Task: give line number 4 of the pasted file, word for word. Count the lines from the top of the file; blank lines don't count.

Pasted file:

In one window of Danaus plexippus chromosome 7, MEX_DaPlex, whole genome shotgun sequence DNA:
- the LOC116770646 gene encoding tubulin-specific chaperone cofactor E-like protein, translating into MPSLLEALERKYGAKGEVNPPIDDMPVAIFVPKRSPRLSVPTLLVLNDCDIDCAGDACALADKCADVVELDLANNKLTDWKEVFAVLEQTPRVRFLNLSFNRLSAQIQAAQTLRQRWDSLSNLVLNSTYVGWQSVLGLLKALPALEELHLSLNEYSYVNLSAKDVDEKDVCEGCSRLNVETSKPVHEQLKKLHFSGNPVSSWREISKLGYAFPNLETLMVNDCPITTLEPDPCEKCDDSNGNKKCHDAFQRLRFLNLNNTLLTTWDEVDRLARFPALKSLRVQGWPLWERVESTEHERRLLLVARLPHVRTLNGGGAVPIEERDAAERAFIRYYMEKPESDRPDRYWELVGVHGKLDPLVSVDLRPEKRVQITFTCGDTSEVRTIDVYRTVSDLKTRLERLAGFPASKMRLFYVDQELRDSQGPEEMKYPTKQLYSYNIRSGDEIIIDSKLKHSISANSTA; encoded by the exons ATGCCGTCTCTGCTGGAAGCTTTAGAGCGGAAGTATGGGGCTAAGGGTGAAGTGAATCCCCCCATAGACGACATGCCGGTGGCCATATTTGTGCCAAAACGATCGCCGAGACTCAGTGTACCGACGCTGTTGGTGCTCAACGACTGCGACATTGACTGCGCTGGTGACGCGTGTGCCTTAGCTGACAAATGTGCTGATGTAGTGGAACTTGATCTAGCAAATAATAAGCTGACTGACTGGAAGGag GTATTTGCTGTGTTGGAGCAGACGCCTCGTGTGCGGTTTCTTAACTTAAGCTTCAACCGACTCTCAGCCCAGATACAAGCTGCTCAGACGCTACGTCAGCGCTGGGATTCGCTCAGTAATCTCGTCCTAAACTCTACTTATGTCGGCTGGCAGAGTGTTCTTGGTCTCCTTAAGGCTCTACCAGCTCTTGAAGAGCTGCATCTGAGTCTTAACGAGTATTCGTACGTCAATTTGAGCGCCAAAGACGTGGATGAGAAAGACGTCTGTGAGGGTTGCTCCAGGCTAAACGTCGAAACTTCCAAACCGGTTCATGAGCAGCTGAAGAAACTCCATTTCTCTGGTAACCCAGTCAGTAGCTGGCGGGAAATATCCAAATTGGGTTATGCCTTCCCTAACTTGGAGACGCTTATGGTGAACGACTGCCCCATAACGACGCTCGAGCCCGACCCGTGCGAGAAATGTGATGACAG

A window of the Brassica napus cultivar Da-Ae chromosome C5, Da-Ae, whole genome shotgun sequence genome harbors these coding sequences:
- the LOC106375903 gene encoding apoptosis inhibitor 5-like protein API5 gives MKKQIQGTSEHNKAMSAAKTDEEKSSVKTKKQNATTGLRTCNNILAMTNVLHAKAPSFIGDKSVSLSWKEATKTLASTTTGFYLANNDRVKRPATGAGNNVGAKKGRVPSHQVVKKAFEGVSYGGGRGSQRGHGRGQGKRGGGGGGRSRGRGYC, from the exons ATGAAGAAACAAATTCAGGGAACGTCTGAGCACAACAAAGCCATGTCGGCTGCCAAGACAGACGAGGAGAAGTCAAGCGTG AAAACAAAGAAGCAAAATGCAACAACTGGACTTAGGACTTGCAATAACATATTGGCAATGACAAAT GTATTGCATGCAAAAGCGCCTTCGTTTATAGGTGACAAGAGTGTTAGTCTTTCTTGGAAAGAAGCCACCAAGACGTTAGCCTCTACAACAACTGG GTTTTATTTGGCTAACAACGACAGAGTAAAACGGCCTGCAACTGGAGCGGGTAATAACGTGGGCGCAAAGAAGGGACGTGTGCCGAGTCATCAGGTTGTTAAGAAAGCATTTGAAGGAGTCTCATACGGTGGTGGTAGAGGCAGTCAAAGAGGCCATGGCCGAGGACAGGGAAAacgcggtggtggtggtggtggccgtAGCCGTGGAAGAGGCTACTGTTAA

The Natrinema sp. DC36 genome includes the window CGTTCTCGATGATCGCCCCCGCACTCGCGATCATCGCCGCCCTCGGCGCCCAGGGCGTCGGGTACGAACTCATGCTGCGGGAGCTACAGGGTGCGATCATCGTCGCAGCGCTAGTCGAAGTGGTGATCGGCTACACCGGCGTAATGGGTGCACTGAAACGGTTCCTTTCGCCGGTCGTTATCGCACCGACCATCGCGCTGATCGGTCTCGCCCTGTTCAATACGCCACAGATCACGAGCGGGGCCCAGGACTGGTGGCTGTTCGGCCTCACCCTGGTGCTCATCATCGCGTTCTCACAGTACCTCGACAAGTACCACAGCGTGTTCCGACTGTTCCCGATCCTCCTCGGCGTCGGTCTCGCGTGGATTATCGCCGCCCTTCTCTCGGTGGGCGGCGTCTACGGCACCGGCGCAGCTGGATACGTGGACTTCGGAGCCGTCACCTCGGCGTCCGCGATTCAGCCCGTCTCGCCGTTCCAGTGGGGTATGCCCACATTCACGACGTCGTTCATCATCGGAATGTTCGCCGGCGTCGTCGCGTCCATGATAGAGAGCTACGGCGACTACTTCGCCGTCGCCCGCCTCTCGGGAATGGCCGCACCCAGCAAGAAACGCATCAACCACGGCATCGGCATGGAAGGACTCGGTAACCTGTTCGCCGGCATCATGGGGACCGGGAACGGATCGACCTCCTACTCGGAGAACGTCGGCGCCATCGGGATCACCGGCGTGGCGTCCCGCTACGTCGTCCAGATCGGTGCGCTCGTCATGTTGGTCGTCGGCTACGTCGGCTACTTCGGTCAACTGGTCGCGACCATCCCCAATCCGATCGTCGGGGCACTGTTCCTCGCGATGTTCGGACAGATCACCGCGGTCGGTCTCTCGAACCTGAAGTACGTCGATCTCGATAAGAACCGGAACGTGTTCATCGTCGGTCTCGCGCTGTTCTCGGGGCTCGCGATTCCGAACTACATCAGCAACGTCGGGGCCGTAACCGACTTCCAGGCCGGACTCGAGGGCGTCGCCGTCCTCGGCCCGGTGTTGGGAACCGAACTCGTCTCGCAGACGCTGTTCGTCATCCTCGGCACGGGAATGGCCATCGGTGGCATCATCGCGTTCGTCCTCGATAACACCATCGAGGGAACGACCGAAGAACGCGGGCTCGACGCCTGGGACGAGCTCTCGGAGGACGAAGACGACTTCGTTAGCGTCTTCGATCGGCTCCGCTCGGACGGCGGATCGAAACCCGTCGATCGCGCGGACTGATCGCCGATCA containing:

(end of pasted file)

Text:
- the LOC106375903 gene encoding apoptosis inhibitor 5-like protein API5 gives MKKQIQGTSEHNKAMSAAKTDEEKSSVKTKKQNATTGLRTCNNILAMTNVLHAKAPSFIGDKSVSLSWKEATKTLASTTTGFYLANNDRVKRPATGAGNNVGAKKGRVPSHQVVKKAFEGVSYGGGRGSQRGHGRGQGKRGGGGGGRSRGRGYC, from the exons ATGAAGAAACAAATTCAGGGAACGTCTGAGCACAACAAAGCCATGTCGGCTGCCAAGACAGACGAGGAGAAGTCAAGCGTG AAAACAAAGAAGCAAAATGCAACAACTGGACTTAGGACTTGCAATAACATATTGGCAATGACAAAT GTATTGCATGCAAAAGCGCCTTCGTTTATAGGTGACAAGAGTGTTAGTCTTTCTTGGAAAGAAGCCACCAAGACGTTAGCCTCTACAACAACTGG GTTTTATTTGGCTAACAACGACAGAGTAAAACGGCCTGCAACTGGAGCGGGTAATAACGTGGGCGCAAAGAAGGGACGTGTGCCGAGTCATCAGGTTGTTAAGAAAGCATTTGAAGGAGTCTCATACGGTGGTGGTAGAGGCAGTCAAAGAGGCCATGGCCGAGGACAGGGAAAacgcggtggtggtggtggtggccgtAGCCGTGGAAGAGGCTACTGTTAA